It's too early to tell, but the approach recommended here is already having an enormously positive effect on my relationship with my spouse. In contrast to the other review, I have found this audiobook to be helpful and multi-faceted, going to the root of the emotional background that is likely causing the two partners in estrangement to contemplate a split. I know that whether or not we decide to go our separate ways, my relationship with my wife will be significantly repaired, and that at least will save us a costly and adversarial divorce. I will update this review once the final result is in. In the meantime, if you are looking for help for your troubled marriage, I suggest you place this audiobook near the top of your list.
I am now going through a separation that may or may not lead to a divorce, and I came across Bill Ferguson's work through his audiobook "How to Divorce as Friends and Maybe Save Your Marriage." I was so impressed by his approach on that audiobook, which is already having a positive effect on my relationship with my wife, that I downloaded everything else on Audible that Bill F. offers. While they are all excellent, I found that his central ideas are all contained in this single selection, the Mastery of Life course, and that the other audiobooks are adaptations of the main ideas presented here for specific issues. I recommend anyone interested in making improvements to his or her life start here and move on to the other pertinent audiobooks as they desire.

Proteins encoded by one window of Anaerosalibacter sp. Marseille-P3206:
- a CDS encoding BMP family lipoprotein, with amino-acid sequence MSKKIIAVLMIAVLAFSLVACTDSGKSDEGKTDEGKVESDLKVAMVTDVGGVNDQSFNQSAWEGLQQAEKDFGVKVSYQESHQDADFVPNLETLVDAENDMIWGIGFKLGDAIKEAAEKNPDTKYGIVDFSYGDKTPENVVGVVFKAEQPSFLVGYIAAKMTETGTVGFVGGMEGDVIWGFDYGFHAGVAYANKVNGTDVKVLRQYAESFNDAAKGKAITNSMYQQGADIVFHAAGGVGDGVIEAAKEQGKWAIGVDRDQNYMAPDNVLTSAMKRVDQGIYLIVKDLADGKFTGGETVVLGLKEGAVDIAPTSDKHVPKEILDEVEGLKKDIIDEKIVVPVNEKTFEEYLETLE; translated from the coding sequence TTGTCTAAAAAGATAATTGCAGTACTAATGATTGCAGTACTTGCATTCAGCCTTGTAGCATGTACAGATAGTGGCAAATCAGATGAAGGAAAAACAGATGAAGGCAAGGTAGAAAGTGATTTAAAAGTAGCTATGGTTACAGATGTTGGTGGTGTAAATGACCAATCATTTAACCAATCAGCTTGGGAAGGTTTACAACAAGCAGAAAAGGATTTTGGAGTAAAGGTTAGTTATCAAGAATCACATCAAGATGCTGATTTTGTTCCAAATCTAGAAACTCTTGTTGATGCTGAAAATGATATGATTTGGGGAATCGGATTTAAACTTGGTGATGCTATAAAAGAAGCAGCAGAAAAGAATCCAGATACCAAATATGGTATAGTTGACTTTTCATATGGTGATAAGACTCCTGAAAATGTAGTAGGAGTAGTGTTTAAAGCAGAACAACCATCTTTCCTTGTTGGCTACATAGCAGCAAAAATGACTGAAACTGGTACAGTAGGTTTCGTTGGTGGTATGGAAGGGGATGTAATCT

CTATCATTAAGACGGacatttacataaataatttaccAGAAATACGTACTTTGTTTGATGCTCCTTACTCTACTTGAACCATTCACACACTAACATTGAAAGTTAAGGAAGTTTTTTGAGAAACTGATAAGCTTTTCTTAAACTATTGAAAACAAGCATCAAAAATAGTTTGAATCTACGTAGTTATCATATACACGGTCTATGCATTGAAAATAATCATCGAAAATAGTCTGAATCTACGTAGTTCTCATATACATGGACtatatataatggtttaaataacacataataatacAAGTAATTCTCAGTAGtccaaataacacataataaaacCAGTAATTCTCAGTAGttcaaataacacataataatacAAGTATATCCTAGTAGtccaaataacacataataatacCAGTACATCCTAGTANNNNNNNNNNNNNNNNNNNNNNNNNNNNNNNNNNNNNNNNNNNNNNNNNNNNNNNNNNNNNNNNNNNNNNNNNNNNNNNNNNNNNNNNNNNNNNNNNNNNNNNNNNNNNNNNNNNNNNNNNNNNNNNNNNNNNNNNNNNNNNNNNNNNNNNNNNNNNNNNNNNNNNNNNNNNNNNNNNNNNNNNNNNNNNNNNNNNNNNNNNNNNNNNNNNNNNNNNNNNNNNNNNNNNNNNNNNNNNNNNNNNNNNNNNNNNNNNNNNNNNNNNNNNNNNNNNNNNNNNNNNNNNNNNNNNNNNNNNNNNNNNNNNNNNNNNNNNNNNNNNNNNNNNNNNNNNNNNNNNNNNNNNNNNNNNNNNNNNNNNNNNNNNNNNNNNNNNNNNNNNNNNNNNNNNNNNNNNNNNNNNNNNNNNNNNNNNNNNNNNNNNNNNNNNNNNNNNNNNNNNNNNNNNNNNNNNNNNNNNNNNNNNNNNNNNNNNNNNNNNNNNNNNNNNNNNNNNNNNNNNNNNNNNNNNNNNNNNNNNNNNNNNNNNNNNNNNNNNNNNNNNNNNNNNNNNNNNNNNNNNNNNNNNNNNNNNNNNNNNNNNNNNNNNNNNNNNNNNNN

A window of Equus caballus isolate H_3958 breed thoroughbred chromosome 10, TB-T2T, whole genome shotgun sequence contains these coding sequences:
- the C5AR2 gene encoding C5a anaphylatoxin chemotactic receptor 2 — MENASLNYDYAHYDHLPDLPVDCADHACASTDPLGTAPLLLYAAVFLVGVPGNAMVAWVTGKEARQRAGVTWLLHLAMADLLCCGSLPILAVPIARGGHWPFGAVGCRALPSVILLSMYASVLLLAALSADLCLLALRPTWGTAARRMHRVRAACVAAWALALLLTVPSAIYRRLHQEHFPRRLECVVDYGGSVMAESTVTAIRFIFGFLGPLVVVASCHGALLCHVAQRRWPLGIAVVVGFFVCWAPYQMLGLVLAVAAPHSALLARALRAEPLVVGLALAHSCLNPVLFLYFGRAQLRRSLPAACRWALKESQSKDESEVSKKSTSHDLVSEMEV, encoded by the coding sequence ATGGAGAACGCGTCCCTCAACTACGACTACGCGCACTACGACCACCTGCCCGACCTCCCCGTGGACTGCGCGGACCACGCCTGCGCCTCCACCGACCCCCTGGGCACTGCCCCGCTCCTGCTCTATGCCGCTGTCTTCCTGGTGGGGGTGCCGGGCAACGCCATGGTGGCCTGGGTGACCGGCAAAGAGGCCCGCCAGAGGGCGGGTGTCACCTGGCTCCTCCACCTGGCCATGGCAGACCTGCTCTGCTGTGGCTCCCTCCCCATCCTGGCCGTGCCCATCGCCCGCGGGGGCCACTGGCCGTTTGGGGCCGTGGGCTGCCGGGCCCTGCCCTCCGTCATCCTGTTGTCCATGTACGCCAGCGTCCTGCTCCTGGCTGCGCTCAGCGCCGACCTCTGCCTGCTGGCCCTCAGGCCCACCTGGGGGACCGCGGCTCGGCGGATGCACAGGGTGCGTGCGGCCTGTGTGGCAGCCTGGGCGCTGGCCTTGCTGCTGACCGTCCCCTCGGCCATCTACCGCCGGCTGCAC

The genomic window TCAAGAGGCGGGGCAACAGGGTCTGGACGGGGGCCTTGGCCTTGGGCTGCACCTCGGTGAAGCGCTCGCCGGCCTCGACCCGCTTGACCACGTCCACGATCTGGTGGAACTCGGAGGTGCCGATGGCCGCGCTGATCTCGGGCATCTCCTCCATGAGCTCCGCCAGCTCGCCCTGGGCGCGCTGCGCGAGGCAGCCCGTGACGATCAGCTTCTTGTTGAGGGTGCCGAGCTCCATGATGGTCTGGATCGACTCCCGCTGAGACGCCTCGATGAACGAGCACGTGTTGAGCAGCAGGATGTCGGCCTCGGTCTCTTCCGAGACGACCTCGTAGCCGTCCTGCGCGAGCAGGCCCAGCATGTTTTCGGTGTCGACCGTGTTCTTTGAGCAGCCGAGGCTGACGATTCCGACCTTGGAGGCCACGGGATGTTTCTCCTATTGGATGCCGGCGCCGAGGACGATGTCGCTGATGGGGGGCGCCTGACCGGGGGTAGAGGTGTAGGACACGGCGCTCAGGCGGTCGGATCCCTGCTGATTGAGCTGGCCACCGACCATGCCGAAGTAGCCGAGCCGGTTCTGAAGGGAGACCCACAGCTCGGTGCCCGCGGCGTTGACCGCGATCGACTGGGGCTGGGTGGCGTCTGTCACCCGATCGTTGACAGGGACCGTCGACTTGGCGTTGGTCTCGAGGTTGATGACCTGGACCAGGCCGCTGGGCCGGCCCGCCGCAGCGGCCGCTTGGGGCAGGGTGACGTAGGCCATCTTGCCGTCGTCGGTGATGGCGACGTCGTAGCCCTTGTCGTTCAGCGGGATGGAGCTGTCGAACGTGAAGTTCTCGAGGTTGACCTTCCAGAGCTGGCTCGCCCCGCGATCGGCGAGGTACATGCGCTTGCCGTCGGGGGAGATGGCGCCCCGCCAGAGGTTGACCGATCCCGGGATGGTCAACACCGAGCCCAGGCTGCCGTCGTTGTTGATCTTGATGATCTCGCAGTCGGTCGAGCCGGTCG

What I find so compelling is, a) the originality of Bill's ideas, and b) his straightforward, easy to understand approach. As a veteran consumer of self-help books, I have encountered repetitions of ideas among many authors, (leading me to wonder if Brain Tracy was reading Wayne Dyer's and Stephen Covey's stuff or was the other way around?). Bill F.'s ideas are completely original and bear little resemblance to anything that I have come across before, and yet they seem to me like what I have been looking for the whole time. Secondly, Bill has an easy going and very brief way of expressing these ideas - sometimes I feel like I am back in kindergarten listening to him - that is very easy to follow and reassuring.
This audiobook includes a downloadable workbook that is integral to the exercises and is excellent as well. My suggestion is that readers make sure they download the workbook as part of the experience.
At one point near the end, Bill says he closed his practice as a divorce attorney to follow his true love, helping people live better lives. Bill, you have certainly done that in my case, and I may avoid a divorce that I don't want as a bonus!
This novel is without a doubt one of the finest gems of the 20th century, as others have written. But I wish to highlight this audiobook's narrator, who brings the spoken word performance to a new art form, creating exactly the right voice for each of the more than one hundred characters large and small that speak as the multi-layered story unfolds. My favorite is the urbane and mocking Professor Wolland (the Devil in disguise), but close seconds are the members of the Devil's entourage, Azezello, Behemoth (the giant cat) and Koroviev, the 7-foot-tall "former choir director." Julian Rhind-Tutt, an accomplished British character actor, provides proof that there is such a thing as performing a text. Brilliant! And one of my favorite reasons that I'm glad Audible exists.